To make your forecast for the new year, look at sales for the coming year in terms of units.
- How many units must be sold?
- Review the existing pipeline and your closing ratio.
- Now you have the number of units that will be sold in the coming months without lead generation.
This is the basis for projecting the number of leads needed to make the forecast from sales leads for the new year. For instance: If you have to sell 1,000 units this year and your pipeline says that you’ll close 250 units from the existing forecast, you need 750 new sales in the coming year.
Why it Matters
“Sales forecasts based on lead generation are predictable and repeatable as long as the marketing spend is consistent.”
If you are closing 25% of the prospects, you know that you will have to roughly quadruple the number of leads to make your number. Double that number again to hedge your bet, taking into account lack of sales lead follow-up, turnover, and the fact that some leads won’t convert until your next year.
Here’s How it Works
You will need 750 sales. Quadruple that based on your closing ratio (25%, so you now need 3,000 leads; mileage varies depending on your closing ratio). Because half of those sales will fall into next year (building next year’s pipeline), double it again. Now you need 6,000 total raw leads. If you have 40 sales reps, each needs 150 leads per year, or 12.5 per month to make your numbers. Personally, I would strive to increase the number of leads going to each salesperson month by month. Starting at 8 per month in January, I would attempt to add at least one more each month for 12 months until I deliver 18 in December. This increase supports the sales increase needed by most forecasts in 2018, and starts off the new year strongly with a solid pipeline for the coming year in 2019.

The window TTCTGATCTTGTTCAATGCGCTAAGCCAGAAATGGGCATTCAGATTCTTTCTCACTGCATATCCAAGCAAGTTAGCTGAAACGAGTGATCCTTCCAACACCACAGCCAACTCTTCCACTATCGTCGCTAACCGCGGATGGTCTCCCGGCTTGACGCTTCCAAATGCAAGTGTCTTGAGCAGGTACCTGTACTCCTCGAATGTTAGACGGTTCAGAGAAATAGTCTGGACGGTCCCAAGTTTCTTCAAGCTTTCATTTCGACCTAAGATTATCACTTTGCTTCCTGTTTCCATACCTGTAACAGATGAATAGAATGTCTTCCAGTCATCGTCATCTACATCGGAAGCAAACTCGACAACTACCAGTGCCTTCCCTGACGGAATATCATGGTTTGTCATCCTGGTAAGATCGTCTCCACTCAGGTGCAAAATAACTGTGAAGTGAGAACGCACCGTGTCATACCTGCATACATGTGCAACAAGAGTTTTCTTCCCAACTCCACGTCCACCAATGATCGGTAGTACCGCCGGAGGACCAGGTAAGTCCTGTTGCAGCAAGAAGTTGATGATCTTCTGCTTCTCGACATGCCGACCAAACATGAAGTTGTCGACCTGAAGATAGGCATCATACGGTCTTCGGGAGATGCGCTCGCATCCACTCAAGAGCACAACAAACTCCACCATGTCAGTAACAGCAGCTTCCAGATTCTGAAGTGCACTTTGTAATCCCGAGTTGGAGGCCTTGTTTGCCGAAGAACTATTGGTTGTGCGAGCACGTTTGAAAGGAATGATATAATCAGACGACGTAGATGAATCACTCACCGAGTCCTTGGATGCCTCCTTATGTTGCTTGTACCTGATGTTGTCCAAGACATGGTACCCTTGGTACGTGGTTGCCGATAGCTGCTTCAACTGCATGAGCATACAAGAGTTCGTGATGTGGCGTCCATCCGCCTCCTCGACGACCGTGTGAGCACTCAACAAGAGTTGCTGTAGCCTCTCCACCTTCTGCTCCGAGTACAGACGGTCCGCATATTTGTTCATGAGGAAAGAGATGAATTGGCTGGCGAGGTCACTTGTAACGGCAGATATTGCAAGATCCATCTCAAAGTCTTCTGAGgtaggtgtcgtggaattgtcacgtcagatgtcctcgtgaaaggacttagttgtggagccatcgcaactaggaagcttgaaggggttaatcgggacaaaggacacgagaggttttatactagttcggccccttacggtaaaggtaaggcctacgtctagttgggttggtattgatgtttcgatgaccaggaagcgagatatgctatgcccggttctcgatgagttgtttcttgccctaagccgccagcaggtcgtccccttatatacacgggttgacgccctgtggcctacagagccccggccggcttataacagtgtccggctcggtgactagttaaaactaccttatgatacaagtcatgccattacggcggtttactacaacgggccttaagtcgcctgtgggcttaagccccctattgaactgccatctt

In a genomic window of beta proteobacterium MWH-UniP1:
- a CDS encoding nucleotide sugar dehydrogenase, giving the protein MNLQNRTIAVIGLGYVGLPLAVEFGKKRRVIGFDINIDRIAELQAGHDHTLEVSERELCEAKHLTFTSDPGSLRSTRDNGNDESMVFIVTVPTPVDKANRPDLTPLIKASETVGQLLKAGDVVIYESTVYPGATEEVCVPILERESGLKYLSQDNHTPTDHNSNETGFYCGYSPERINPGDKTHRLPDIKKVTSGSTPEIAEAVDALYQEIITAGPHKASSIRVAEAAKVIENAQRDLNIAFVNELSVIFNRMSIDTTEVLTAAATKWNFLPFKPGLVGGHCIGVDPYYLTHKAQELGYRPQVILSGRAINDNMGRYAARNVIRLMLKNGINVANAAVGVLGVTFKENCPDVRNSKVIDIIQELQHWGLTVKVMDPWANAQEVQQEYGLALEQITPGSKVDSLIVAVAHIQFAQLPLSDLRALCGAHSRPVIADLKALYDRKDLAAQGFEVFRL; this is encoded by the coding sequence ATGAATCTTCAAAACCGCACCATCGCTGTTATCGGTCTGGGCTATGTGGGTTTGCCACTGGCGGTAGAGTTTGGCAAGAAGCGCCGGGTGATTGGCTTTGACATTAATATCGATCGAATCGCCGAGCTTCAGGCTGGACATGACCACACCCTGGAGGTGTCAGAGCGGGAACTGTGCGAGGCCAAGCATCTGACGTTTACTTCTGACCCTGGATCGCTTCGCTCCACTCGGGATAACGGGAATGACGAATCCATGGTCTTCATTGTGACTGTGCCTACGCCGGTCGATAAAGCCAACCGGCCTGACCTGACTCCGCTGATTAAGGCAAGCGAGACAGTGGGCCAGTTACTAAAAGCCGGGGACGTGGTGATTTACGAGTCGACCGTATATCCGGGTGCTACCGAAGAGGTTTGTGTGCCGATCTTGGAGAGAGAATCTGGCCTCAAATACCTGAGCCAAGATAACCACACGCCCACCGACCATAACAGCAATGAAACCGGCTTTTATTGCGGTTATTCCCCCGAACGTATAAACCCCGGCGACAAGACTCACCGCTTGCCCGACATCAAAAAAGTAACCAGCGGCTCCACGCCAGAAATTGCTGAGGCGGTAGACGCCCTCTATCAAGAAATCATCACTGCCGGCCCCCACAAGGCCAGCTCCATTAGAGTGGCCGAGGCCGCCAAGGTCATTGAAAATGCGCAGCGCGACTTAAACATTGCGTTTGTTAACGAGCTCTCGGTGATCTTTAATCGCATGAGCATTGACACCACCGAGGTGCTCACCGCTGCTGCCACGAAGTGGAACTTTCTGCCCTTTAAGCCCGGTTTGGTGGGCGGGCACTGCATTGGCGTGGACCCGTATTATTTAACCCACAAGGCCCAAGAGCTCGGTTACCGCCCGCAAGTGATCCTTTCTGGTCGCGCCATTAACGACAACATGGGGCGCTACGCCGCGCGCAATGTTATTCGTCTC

Of course, if you don’t have 100% follow-up of the leads, Marketing will need to spend more money to create more leads to make up for the salespeople who aren’t executing the follow-up and doing their full job. If they just can’t or won’t do it, turn to an outside company to qualify the leads and give the reps only sales-ready prospects.
Create the Plan
Now that you have the unit forecast, look at it in terms of lead generation sources. Create a spreadsheet of the sources and the number of leads that you will find. If you only count qualified leads, you will need 50 fewer than raw leads. Ask yourself:
- Is the lead count on the same upward tick to match the sales forecast?
- Are there any sales lead slumps (brownouts or blackouts)? If so, fill them in with a lead gen program to create a continuous influx of leads that predates the sales increase by at least three months, if possible.
It isn’t difficult to make the case for filling the pipeline at the same rate as the company expects an increase in sales.
Check the sales performance quarter by quarter over the past 3 to 5 years (easy to get from Finance). Then check if there was a corresponding decrease in marketing spend on lead generation in any quarters before the slump (may also be available in part from Finance). Bingo.
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Artwork: Purchased by James Obermayer at the SLMA from iStock
Topics: B2B Sales